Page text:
with the request." Fed.R.Civ.P. 37(a)(2)(B).
Plaintiffs' Motion to Compel Reports seeks an order from this Court
compelling Defendant to produce its EEO-1 Reports, Affirmative Action
Plans and OFCCP Audits. In response, Defendant argues that they should be
protected from disclosing such information pursuant to the self-critical
analysis privilege. (Def.'s Resp. to Pls' Mot. to Compel Reports at 1).
This court has addressed this argument before and rejected it, as it does
The privilege of self-critical analysis was first recognized in the
area of medical malpractice. See Bredice v. Doctors Hospital,
Inc., 50 F.R.D. 249 (D.D.C. 1970). While the Defendant cites
Coates v. Johnson & Johnson, 756 F.2d 524 (7th Cir. 1985)
for support that the Seventh Circuit has recognized the self-critical
analysis privilege, this support is misplaced.
In Coates, the Seventh Circuit found that the defendant's use
of the Affirmative Action Plan at trial acted as a waiver of the
privilege and, therefore, plaintiff should have had access to the plan.
Defendant in this case appears to argue that in finding the privilege
waived, the court implicitly recognized the validity of the privilege as
it applies to affirmative action material. However, this is not true. The
Coates court avoided a conclusive determination on the existence
of the self-critical analysis privilege, instead, finding that the
withholding of the information from plaintiff was a harmless error on the
part of the trial judge. Additionally, the court in Coates
stated, "We need not decide, however, whether the district court's order
denying pre-trial discovery of defendant's self critical evaluations was
proper in this case." 756 F.2d at 552. Thus, contrary to Defendant's
apparent argument, the Coates court did not recognize the
privilege of self-critical analysis, rather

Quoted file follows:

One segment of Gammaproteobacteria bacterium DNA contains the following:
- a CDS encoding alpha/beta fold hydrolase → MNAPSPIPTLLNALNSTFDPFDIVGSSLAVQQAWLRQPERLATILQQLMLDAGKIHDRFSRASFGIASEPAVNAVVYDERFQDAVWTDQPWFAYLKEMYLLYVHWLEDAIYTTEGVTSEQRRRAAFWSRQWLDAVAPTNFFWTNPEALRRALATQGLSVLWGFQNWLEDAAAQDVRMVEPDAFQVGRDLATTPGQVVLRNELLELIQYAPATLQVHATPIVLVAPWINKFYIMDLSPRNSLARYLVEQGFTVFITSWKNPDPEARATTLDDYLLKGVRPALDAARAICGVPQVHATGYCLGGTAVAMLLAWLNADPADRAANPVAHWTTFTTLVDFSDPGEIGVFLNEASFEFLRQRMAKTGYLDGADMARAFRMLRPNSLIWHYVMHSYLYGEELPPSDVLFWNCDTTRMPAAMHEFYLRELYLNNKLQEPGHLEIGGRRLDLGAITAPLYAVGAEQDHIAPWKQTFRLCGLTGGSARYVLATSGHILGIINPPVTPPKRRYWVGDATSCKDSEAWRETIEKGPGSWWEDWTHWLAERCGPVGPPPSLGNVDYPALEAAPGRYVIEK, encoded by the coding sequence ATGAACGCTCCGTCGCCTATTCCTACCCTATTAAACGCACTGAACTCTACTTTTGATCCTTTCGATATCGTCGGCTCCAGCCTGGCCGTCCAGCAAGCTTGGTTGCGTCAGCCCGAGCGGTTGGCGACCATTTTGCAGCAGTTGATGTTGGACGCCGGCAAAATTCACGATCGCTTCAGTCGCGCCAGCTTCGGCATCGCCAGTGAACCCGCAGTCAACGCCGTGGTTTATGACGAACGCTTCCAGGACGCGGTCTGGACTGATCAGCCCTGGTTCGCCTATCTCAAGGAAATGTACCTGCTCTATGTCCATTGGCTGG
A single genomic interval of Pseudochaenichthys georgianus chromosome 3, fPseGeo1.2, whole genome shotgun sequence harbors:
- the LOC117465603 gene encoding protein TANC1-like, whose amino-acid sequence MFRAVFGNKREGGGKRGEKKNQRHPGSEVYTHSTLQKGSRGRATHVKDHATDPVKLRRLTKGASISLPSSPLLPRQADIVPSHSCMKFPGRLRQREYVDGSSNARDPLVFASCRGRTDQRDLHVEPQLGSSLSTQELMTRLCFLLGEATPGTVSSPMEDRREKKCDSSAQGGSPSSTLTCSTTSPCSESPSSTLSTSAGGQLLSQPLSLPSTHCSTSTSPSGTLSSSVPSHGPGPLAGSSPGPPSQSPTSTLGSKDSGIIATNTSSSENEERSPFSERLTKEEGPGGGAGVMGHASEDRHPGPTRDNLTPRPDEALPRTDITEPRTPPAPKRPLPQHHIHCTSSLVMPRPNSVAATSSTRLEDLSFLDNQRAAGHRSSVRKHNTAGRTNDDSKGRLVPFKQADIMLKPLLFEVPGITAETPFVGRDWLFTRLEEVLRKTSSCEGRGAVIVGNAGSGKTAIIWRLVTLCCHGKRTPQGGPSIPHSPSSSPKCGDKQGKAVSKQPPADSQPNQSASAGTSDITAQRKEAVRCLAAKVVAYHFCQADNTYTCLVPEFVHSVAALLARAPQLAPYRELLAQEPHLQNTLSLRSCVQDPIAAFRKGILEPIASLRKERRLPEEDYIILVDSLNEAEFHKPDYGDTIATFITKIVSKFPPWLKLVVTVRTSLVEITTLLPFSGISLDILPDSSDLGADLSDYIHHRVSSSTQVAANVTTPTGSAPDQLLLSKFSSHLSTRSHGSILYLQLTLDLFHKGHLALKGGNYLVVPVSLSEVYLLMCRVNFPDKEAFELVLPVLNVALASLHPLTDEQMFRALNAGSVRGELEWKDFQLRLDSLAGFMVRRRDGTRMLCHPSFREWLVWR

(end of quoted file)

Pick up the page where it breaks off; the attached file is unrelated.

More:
they held only that if such a privilege existed, it had
been waived by use of the material at trial. Because the Seventh Circuit
has not yet taken a definitive position on the proper scope of the
self-critical analysis privilege,*fn1 this court will rely on its past
decisions in finding that the privilege does not exist with regards to
affirmative action materials. See Jefferson v. Ingersoll Mach.
Co., 98 C. 50042, slip op. at 3 (N.D. Ill. Sept 3, 1998); Betts
v. Sundstrand, 97 C50188, slip op. at 5 (N.D. Ill. June 24, 1998).
However, even if the privilege did exist, this court would nonetheless
find that Plaintiffs' need for the information outweighs the burden
placed on Defendant in disclosing such information.
With regards to Title VII employment discrimination suits, the courts
have often held that broad discovery by plaintiff is necessary to further
the goals of the legislature in promoting equal opportunity in the
workplace. Generally, undue restrictions of discovery in Title VII cases
are frowned upon. See Ingersoll, No. 98 C 50042, slip op. at 3
(citing three circuit courts in support of proposition). Therefore,
Plaintiffs' Motion to Compel Reports is granted. Defendant is ordered to
produce all its EEO-1 Reports, Affirmative Action Plans, and OFCCP Audit
documents for the period from January 1, 1996 through the present.
Defendant is ordered to produce such information within 14 days of the
date of this order.
For the above stated reasons, Plaintiffs' Motion to Compel Reports is
granted. Defendant is ordered to produce the material within 14 days of